Wed, Sep 04, 2019 - Page 8 News List

The Liberty Times Editorial: Long way to go on mother tongues

When Public Television Service’s Taigi channel began broadcasting on July 1, it became the latest Taiwanese mother-language TV station, following the establishments of Hakka TV and Taiwan Indigenous Television.

The newly established Hoklo (also known as Taiwanese) channel is a milestone on the road toward promoting and reinvigorating Taiwanese languages and cultures.

Now Taiwanese can watch programs broadcast in their own tongue, which will hopefully help integrate these languages into daily life; allow the public to better understand and appreciate Taiwan’s culture, history and arts; and cultivate a collective affinity for the land and its people.

Taiwan is a multiethnic, multilingual and multicultural society. The Aboriginal languages, given their ancient origins and diversity, are considered a valuable cultural asset for the world’s Austronesian peoples.

Taiwanese languages such as Hoklo, Hakka and the Aboriginal languages have been suppressed by foreign regimes and become minority languages, gradually withering away. Some of these languages are even classified by UNESCO as extinct.

Language is the root of culture. When one becomes extinct, a culture loses its roots and there will be nothing to be passed down to future generations, making it difficult for people to understand, appreciate and inherit the wisdom of their ancestors. It is a truism that when a language dies out, a culture dies with it.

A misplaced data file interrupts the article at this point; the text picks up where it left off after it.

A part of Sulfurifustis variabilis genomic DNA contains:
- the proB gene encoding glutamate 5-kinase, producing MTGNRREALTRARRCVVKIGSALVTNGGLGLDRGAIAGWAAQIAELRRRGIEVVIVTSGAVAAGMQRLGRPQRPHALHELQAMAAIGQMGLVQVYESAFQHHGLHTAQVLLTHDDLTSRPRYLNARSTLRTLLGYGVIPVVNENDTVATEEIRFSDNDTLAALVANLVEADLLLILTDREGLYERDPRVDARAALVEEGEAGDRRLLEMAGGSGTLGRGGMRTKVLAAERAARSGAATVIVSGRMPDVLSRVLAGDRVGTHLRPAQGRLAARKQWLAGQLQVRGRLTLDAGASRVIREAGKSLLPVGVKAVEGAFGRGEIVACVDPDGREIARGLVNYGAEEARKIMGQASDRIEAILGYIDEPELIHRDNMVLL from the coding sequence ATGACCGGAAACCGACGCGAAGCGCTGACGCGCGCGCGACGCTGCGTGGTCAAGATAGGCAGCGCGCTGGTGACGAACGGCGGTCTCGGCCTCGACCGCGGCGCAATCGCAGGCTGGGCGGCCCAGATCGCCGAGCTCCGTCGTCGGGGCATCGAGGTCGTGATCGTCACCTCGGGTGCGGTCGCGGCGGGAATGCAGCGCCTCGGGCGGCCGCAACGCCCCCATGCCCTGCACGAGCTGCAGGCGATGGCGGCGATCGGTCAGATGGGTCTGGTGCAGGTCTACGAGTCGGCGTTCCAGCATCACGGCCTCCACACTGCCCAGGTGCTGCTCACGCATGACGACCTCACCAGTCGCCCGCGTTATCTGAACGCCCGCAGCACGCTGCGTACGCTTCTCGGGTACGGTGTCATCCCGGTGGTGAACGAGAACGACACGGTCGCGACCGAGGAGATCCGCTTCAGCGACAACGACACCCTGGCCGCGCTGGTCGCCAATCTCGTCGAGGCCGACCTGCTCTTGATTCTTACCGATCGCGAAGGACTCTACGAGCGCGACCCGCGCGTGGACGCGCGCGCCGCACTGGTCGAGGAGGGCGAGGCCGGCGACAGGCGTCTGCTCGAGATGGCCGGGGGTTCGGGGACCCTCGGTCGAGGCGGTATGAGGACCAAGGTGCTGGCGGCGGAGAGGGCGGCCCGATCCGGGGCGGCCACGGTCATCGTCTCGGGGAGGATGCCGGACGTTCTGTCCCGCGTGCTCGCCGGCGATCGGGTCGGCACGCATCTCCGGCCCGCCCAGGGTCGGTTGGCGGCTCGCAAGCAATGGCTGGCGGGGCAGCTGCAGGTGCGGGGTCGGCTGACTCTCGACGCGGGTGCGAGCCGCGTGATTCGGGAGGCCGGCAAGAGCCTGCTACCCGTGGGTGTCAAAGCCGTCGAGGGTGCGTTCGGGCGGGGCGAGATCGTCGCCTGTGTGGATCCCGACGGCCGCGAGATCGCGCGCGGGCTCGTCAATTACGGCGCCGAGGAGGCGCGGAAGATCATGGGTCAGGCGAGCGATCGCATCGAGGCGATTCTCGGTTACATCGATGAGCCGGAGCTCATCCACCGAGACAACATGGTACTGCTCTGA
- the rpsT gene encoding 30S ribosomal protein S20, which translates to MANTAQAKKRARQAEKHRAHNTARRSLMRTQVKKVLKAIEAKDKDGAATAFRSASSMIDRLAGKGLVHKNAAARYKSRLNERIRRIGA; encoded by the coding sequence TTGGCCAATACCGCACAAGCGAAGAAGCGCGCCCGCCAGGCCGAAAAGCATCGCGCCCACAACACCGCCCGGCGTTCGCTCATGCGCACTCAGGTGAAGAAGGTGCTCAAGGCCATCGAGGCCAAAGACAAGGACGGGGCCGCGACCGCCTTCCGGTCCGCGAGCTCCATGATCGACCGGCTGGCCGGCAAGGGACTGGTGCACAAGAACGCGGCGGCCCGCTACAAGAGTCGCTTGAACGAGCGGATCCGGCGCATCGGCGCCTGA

This problem involves more than just Aboriginal languages. Hakka and Hoklo are also in crisis. A survey found that young people generally cannot understand or use their mother tongues; half of schoolchildren in Taipei, in particular, are unable to speak Hoklo.

In the Internet age, the ability to use an extra language brings an edge and there is no reason for people not be fluent in their own mother tongue.

In addition, English proficiency among young people is deteriorating and the vast majority of young Taiwanese can only use Mandarin to communicate and understand the outside world.

People who grew up during the Japanese colonial era — also known as the “Doosan” generation (多桑世代) — are generally fluent in their mother languages, Japanese and Mandarin. It is evident that Taiwanese young people do not perform as well in general language competence.

Ongoing anti-extradition bill protests in Hong Kong are food for thought for Taiwanese. Footage shows young Hong Kongers taking to the streets and Hong Kong Chief Executive Carrie Lam (林鄭月娥) giving their opinions in Cantonese or in English.

Which Taiwanese politician can use their mother tongue to communicate with the public without mingling in Mandarin phrases in front of cameras?

Twenty-two years have passed since Hong Kong’s sovereignty was “returned” to China, but Hong Kongers have not forgotten their mother language, even as they continue to make the territory more international. Taiwan should take a page out of Hong Kongers’ book.

Education is a crucial factor in this. Taiwanese languages survived 50 years of Japanese colonial rule, despite a “national language movement” promoting Japanese.

The foreign Chinese Nationalist Party (KMT) regime that ruled Taiwan after World War II forcefully implemented a policy of prioritizing only Mandarin. During the years when Sinicization dominated the nation’s education and culture, speaking a mother tongue became taboo in school. Whenever schoolchildren were found speaking the languages of their places of birth or non-Mandarin dialects, they would receive demerits, be fined or forced to wear a sign around their necks with the phrase: “I must speak Chinese.”

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